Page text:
Nerea cannot get enough of writing papers, reports and proposals. However, actually reading scribbles, especially those jotted down by (under)grad students, leaves her a histrionic gasp. She thus ejaculates:
LLSVP or LLVP or LL(S)VP – why must we prolong the acronym wars?
The Americans. No doubt. It has got to be them. Just like so many things, they’ve ruined that beloved English language. Not that I have a qualm that needs quashing. Don’t be fooled by speculations of the shortening of attention spans over the past few decades, nor by the advent of text/chat speak. I know, ROFLCOPTER. Acronym-fetishism started way before the digital era. I am sure you know that even the Greeks and Romans already had too little time to waste so that they created a need for these ratched constructions of language. Somewhat acceptable in case you need to finger-bleedingly chisel your message in granite for it to last. That four letter embroidery is also much quicker and easier completed. Nowadays we create so much new stuff using similar underlying programs, methods or concepts, both in the scientific and corporate realm, that we have persuaded ourselves we need to come up with a new acronym. Everything needs to be YABA-compatible. And we don’t need much convincing.
Unfortunately this reality is upon us as a society in general, yet academia has its own incentive for keeping up with the acronyms. It sure is much easier to comply with journal character/word restrictions in case you can condense a five-word, eighty nine-character concept into a single word of five characters? Especially when you mention it seventy-three times in your manuscript. I mean, aren’t papers read only by those fluent in jargon? Who cares the general public cannot jump aboard our train of thought? Not to mention not-that-overly-specialist-colleagues? Or those pitiful (under)grad students? For example, can you honestly state, with a straight face nonetheless, that you completely understand the following two sentences (as any and every self-respecting geodynamicist in fact should): “Far above the BEAMS, the MASH zone is cut by migrating STEPs leaving deformed lithosphere in its path along the edge of the LIP so that we can test the WLI by using the latest GRACE products. Further up the subduction zone, the plate interface is characterized by ETS, specifically by LFEs and SSEs, as observed through a joint interpretation of the ISC catalogue, GNSS data and DInSAR-processed MAI from Envisat.”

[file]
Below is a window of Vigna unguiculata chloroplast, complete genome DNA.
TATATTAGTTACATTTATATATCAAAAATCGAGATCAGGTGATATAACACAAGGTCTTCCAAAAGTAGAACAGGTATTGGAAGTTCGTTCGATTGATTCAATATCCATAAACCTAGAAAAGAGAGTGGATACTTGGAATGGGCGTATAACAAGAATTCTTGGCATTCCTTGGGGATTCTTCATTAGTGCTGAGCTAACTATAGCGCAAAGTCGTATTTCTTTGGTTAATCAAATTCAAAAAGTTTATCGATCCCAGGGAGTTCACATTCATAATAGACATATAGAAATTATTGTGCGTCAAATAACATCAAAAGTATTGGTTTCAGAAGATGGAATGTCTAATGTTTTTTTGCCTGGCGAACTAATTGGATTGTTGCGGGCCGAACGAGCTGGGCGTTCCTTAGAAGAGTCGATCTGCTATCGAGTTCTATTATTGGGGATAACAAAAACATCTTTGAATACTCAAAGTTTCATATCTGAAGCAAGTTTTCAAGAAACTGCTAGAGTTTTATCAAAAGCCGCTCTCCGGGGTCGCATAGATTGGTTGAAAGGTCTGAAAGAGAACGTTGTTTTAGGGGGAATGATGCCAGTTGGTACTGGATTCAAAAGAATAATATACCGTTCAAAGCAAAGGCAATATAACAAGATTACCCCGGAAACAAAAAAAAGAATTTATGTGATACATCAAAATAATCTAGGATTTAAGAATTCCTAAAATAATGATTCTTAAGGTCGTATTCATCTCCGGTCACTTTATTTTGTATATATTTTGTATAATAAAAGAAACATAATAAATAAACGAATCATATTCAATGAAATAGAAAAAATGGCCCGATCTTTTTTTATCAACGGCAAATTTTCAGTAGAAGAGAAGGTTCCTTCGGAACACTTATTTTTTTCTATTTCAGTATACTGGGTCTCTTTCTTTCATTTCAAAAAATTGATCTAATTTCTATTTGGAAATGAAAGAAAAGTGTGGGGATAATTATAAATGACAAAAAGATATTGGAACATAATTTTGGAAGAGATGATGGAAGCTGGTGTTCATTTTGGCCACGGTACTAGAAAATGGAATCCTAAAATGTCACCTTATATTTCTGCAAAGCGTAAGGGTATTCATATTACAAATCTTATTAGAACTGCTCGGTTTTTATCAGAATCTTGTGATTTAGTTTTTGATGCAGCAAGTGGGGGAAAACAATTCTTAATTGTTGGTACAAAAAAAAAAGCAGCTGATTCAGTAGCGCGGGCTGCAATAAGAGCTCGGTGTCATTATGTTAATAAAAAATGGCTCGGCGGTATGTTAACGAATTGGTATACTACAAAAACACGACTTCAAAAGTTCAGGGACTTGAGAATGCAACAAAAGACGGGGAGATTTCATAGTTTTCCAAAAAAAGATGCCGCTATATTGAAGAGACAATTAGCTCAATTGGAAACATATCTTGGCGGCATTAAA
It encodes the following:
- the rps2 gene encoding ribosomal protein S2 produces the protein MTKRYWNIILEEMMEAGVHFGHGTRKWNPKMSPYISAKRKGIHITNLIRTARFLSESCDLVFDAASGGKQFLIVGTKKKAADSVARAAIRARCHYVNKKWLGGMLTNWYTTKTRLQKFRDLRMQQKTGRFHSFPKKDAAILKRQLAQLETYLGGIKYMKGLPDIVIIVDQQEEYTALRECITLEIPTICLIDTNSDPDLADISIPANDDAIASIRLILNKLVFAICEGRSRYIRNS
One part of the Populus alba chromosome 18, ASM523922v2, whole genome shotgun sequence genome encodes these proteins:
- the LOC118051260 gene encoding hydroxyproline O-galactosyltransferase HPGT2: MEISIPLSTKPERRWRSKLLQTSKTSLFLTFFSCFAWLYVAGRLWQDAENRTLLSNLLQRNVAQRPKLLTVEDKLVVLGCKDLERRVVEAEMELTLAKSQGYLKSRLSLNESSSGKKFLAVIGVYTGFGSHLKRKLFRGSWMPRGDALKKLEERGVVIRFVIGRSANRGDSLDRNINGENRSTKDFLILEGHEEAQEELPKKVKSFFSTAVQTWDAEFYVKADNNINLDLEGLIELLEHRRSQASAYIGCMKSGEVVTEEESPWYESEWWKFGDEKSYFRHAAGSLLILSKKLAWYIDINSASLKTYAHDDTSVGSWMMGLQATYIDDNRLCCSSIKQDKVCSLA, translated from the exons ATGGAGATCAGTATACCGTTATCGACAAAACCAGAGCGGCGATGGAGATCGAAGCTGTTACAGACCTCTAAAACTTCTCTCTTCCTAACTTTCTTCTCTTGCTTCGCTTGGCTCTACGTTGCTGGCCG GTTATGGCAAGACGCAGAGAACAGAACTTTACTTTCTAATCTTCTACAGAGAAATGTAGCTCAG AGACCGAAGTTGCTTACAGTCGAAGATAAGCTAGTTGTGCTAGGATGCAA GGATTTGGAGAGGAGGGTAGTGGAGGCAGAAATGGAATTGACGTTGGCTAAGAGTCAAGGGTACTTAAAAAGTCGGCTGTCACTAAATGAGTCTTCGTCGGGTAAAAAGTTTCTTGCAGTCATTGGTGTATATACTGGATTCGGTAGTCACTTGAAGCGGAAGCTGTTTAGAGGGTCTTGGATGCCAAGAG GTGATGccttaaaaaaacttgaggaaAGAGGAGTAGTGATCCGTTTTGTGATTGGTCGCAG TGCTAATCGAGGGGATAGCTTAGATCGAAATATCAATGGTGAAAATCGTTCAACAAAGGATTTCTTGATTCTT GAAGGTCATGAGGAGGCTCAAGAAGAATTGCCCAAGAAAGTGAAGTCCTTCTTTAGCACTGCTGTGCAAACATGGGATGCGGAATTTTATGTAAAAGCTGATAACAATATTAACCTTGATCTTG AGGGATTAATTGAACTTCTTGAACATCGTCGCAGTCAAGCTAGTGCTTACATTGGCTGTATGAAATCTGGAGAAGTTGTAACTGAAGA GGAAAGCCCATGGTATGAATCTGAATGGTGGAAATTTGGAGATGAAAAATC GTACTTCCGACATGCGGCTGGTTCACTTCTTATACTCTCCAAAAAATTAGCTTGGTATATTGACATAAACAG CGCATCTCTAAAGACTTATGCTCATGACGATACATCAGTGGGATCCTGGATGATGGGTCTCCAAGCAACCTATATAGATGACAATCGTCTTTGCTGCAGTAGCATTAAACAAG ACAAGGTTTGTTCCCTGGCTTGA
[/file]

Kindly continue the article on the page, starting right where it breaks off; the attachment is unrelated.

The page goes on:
To conclude; is it really necessary to keep going all-in with the acronyms, or should we rather adopt a proper writing style and refrain from acronym redundancy? Surely we can deal with reading an additional couple of characters each time we go through 5000-25000 word papers. Moreover, in case we indeed choose to adopt a proper writing style, we can even find stylistic ways to avoid mentioning those horrid acronyms. We might even make sense to others, (non-)specialists in particular, and expand upon our little circle of knowledge gluttons. Who knows, it could very well lead to a proliferation in citations.
Lo saludo afectuosamente y con mil abrazos mentalmentos,
The Sassy Scientist
PS: This post was written whilst ALOL yet B4 PSML. BBFN.